What is a Saint's Day actually the anniversary of?

This is something that I have never really understood. Is a Saint's official Feast celebrated on their birthday, the day they died, they day they did the special thing that earned them sainthood or the day the Church officially recognised them as a Saint? Any of te four would seem to make the same amount of sense .....

For instance, was St George born on 23 April, did he die on 23 April, did he kill the dragon on 23 April or was 23 April the day the the Church made him a Saint?

Also, do different Churches have different rules for determining Feast Days? If the Roman Catholic Church admitted a new Saint, could he Church of England admit the same person as a Saint but with a different Feast Day?

10 Answers

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  • Anonymous
    2 years ago

    Typically, they are observed on the holidays of the people the christians conquered. A little tactic to partially incorporate native religions into the fold by renaming their deities as saints and repurposing their holidays as saints days, thus the people continue worshiping their own religion in secret, but a few generations later their children have no idea any religion other than christianity was ever involved. Examples include St. Patrick's Day, Christmas and Easter.

  • 2 years ago

    Traditionally a saint's day is the day of his death.

  • Anonymous
    2 years ago

    Satan's birthday -.-

  • 2 years ago

    You mean All Saints' Day. It's not an anniversary. It's in honor of the Catholic saints who didn't make it on the liturgical calendar. Saints are commemorated on every day of the year.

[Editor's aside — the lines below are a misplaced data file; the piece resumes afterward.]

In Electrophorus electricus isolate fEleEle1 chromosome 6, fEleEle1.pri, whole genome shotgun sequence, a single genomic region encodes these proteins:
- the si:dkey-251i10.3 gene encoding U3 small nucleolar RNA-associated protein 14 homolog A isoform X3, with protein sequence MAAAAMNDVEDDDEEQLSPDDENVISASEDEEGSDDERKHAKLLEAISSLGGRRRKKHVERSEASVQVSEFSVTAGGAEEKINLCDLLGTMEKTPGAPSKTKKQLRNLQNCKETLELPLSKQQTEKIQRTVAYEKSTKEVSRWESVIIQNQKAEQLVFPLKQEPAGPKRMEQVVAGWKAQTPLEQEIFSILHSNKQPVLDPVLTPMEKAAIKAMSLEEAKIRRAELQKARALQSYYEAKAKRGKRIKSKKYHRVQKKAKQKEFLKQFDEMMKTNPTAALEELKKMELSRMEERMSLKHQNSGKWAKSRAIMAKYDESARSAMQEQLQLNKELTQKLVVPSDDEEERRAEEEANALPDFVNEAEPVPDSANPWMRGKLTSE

Source(s): Greek Orthodox Christian
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  • 2 years ago

    Originally, only martyrs were made saints, and the saint's feast day was the day he or she was martyred. The tradition continued, with non-martyrs feast days still being their death dates.

    As there became more and more saints with feast days, steps were taken to try and avoid duplicates, so feast days were named NEAR their death dates, but not precisely on them.

    One reason there was argument among early Christians about even celebrating Christmas was because it was viewed as traditionally pagan to observe a deity's birth date - Christians observed martyrdom instead.

  • Anonymous
    2 years ago

    There’s a calendar made that every day there is a saint that died which is assigned to the day you are born. At childbirth, supposedly that child is already assigned a saint.

  • ?
    Lv 7
    2 years ago

    All the Saints who numbered beyond 365 had to have a day ( !0/31 ) to be celebrated ; probably so they wont haunt the Trick or Treaters .

  • ?
    Lv 7
    2 years ago

    Most saint's days originally **commemorate the saint**.

    They typically are not on the anniversary of any particular event, nor are they intended to be.

    - Note that the same can be said for Christmas. It is the day that, traditionally, the birth of Jesus is celebrated, but it is NOT the anniversary of the date of Jesus' birth.

    Some saint's days commemorate a particular event in the saint's life (again, similarly, Christmas), but that is the exception rather than the rule.

  • Anonymous
    2 years ago

    Your birthday.

  • The feast day is generally the day the particular Saint died but if day of death is unknown the church just assigns a date on the calendar

    For example Saint Valentine was martyred on February 14th (which became Feast of Saint Valentine) aka Valentines Day

    https://en.m.wikipedia.org/wiki/Calendar_of_saints

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